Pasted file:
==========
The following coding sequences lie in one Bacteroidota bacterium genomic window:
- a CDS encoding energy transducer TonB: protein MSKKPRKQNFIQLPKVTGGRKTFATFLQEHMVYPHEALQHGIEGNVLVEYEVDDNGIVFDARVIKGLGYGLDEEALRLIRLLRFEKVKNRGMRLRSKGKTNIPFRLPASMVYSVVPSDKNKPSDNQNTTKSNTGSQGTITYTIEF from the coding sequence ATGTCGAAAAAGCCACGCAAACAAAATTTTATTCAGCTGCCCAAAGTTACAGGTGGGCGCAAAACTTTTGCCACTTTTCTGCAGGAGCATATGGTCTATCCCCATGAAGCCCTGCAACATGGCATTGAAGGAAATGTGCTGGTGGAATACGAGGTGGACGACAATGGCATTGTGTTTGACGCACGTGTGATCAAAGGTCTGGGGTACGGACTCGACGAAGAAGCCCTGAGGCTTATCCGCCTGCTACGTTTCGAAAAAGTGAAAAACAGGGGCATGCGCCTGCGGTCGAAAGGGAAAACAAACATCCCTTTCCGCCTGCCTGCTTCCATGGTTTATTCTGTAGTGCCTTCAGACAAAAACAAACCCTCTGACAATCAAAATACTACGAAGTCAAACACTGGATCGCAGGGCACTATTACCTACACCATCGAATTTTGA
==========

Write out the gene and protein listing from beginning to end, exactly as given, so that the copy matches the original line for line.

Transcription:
The following coding sequences lie in one Bacteroidota bacterium genomic window:
- a CDS encoding energy transducer TonB: protein MSKKPRKQNFIQLPKVTGGRKTFATFLQEHMVYPHEALQHGIEGNVLVEYEVDDNGIVFDARVIKGLGYGLDEEALRLIRLLRFEKVKNRGMRLRSKGKTNIPFRLPASMVYSVVPSDKNKPSDNQNTTKSNTGSQGTITYTIEF from the coding sequence ATGTCGAAAAAGCCACGCAAACAAAATTTTATTCAGCTGCCCAAAGTTACAGGTGGGCGCAAAACTTTTGCCACTTTTCTGCAGGAGCATATGGTCTATCCCCATGAAGCCCTGCAACATGGCATTGAAGGAAATGTGCTGGTGGAATACGAGGTGGACGACAATGGCATTGTGTTTGACGCACGTGTGATCAAAGGTCTGGGGTACGGACTCGACGAAGAAGCCCTGAGGCTTATCCGCCTGCTACGTTTCGAAAAAGTGAAAAACAGGGGCATGCGCCTGCGGTCGAAAGGGAAAACAAACATCCCTTTCCGCCTGCCTGCTTCCATGGTTTATTCTGTAGTGCCTTCAGACAAAAACAAACCCTCTGACAATCAAAATACTACGAAGTCAAACACTGGATCGCAGGGCACTATTACCTACACCATCGAATTTTGA